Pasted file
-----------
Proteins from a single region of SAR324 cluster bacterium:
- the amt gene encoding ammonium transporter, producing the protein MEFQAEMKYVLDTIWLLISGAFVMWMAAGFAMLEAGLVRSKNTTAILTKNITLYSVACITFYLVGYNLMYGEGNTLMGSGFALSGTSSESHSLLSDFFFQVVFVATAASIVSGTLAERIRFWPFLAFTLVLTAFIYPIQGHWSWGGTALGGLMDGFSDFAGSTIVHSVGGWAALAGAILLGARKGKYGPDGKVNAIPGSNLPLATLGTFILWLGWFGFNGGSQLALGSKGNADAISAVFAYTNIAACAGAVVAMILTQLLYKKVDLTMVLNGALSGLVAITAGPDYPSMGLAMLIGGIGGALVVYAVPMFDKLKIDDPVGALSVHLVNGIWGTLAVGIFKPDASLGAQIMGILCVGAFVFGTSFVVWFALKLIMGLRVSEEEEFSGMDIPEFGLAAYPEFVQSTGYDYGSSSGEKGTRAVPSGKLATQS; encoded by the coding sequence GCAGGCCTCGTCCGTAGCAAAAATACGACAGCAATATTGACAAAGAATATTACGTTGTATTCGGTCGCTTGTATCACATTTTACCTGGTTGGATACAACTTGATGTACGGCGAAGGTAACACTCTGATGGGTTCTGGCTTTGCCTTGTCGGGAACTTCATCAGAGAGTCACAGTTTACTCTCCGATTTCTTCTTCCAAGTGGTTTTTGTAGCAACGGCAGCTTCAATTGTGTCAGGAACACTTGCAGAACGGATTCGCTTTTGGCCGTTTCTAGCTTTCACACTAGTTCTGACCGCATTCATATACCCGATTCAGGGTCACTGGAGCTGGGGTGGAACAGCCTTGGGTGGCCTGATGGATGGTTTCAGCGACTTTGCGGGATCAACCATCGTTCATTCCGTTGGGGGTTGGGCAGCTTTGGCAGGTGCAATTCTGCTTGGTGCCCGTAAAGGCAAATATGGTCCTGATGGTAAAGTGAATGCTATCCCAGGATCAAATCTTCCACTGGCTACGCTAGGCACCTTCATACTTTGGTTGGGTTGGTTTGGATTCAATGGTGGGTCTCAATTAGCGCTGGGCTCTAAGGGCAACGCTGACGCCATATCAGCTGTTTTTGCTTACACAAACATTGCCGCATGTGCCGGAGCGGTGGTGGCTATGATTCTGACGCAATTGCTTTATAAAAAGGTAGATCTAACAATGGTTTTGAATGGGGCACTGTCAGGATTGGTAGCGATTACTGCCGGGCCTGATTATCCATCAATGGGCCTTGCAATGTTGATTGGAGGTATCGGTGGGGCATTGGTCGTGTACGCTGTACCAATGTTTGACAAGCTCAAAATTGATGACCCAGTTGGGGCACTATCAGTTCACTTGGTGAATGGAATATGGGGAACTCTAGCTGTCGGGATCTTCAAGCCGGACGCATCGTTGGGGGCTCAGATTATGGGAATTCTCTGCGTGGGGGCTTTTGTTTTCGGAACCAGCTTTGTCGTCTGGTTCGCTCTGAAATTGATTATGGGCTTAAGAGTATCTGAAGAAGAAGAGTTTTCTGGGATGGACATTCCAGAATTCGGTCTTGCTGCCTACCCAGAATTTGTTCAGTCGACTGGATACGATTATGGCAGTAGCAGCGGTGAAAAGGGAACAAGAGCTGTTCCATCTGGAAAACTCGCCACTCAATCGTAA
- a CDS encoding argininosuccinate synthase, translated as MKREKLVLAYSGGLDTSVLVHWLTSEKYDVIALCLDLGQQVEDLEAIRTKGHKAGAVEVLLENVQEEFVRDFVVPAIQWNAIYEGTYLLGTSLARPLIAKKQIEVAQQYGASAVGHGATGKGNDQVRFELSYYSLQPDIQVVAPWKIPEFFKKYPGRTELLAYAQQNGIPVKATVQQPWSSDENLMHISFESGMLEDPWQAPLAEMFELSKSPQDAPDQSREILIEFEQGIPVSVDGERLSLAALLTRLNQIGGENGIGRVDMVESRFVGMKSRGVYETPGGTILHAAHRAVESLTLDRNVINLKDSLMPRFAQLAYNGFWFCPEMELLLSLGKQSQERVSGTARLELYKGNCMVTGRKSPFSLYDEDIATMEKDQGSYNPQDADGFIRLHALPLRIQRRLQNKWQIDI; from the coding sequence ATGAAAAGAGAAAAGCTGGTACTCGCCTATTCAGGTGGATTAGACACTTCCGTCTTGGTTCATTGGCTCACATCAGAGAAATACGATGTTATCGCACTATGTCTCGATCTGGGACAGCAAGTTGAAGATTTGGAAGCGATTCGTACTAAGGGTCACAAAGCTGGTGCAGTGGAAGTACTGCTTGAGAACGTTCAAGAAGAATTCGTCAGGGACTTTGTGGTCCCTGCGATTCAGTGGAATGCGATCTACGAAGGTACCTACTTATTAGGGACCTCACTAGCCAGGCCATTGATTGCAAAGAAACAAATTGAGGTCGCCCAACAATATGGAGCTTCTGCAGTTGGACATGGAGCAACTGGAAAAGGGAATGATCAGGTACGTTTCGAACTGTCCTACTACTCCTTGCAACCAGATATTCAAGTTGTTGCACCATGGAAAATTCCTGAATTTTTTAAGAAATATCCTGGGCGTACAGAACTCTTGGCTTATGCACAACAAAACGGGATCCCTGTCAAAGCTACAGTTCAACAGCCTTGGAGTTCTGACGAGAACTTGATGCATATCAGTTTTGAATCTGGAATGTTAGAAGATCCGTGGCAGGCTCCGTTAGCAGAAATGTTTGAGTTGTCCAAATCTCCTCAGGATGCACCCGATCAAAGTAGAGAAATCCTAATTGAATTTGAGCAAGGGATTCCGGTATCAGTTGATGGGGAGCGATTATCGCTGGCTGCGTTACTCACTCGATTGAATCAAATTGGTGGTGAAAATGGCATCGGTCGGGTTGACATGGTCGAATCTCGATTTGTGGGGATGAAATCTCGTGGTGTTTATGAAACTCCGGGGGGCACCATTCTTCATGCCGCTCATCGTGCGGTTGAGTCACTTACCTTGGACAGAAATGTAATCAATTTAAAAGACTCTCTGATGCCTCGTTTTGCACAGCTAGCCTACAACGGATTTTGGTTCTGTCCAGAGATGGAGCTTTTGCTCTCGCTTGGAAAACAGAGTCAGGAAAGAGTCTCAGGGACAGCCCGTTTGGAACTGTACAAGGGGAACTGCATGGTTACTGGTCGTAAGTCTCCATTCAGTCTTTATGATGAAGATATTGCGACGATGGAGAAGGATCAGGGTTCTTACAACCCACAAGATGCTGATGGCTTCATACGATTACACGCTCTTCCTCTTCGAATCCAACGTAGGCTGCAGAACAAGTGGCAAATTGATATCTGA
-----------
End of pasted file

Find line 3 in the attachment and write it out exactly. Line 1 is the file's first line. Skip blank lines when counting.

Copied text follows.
- a CDS encoding argininosuccinate synthase, translated as MKREKLVLAYSGGLDTSVLVHWLTSEKYDVIALCLDLGQQVEDLEAIRTKGHKAGAVEVLLENVQEEFVRDFVVPAIQWNAIYEGTYLLGTSLARPLIAKKQIEVAQQYGASAVGHGATGKGNDQVRFELSYYSLQPDIQVVAPWKIPEFFKKYPGRTELLAYAQQNGIPVKATVQQPWSSDENLMHISFESGMLEDPWQAPLAEMFELSKSPQDAPDQSREILIEFEQGIPVSVDGERLSLAALLTRLNQIGGENGIGRVDMVESRFVGMKSRGVYETPGGTILHAAHRAVESLTLDRNVINLKDSLMPRFAQLAYNGFWFCPEMELLLSLGKQSQERVSGTARLELYKGNCMVTGRKSPFSLYDEDIATMEKDQGSYNPQDADGFIRLHALPLRIQRRLQNKWQIDI; from the coding sequence ATGAAAAGAGAAAAGCTGGTACTCGCCTATTCAGGTGGATTAGACACTTCCGTCTTGGTTCATTGGCTCACATCAGAGAAATACGATGTTATCGCACTATGTCTCGATCTGGGACAGCAAGTTGAAGATTTGGAAGCGATTCGTACTAAGGGTCACAAAGCTGGTGCAGTGGAAGTACTGCTTGAGAACGTTCAAGAAGAATTCGTCAGGGACTTTGTGGTCCCTGCGATTCAGTGGAATGCGATCTACGAAGGTACCTACTTATTAGGGACCTCACTAGCCAGGCCATTGATTGCAAAGAAACAAATTGAGGTCGCCCAACAATATGGAGCTTCTGCAGTTGGACATGGAGCAACTGGAAAAGGGAATGATCAGGTACGTTTCGAACTGTCCTACTACTCCTTGCAACCAGATATTCAAGTTGTTGCACCATGGAAAATTCCTGAATTTTTTAAGAAATATCCTGGGCGTACAGAACTCTTGGCTTATGCACAACAAAACGGGATCCCTGTCAAAGCTACAGTTCAACAGCCTTGGAGTTCTGACGAGAACTTGATGCATATCAGTTTTGAATCTGGAATGTTAGAAGATCCGTGGCAGGCTCCGTTAGCAGAAATGTTTGAGTTGTCCAAATCTCCTCAGGATGCACCCGATCAAAGTAGAGAAATCCTAATTGAATTTGAGCAAGGGATTCCGGTATCAGTTGATGGGGAGCGATTATCGCTGGCTGCGTTACTCACTCGATTGAATCAAATTGGTGGTGAAAATGGCATCGGTCGGGTTGACATGGTCGAATCTCGATTTGTGGGGATGAAATCTCGTGGTGTTTATGAAACTCCGGGGGGCACCATTCTTCATGCCGCTCATCGTGCGGTTGAGTCACTTACCTTGGACAGAAATGTAATCAATTTAAAAGACTCTCTGATGCCTCGTTTTGCACAGCTAGCCTACAACGGATTTTGGTTCTGTCCAGAGATGGAGCTTTTGCTCTCGCTTGGAAAACAGAGTCAGGAAAGAGTCTCAGGGACAGCCCGTTTGGAACTGTACAAGGGGAACTGCATGGTTACTGGTCGTAAGTCTCCATTCAGTCTTTATGATGAAGATATTGCGACGATGGAGAAGGATCAGGGTTCTTACAACCCACAAGATGCTGATGGCTTCATACGATTACACGCTCTTCCTCTTCGAATCCAACGTAGGCTGCAGAACAAGTGGCAAATTGATATCTGA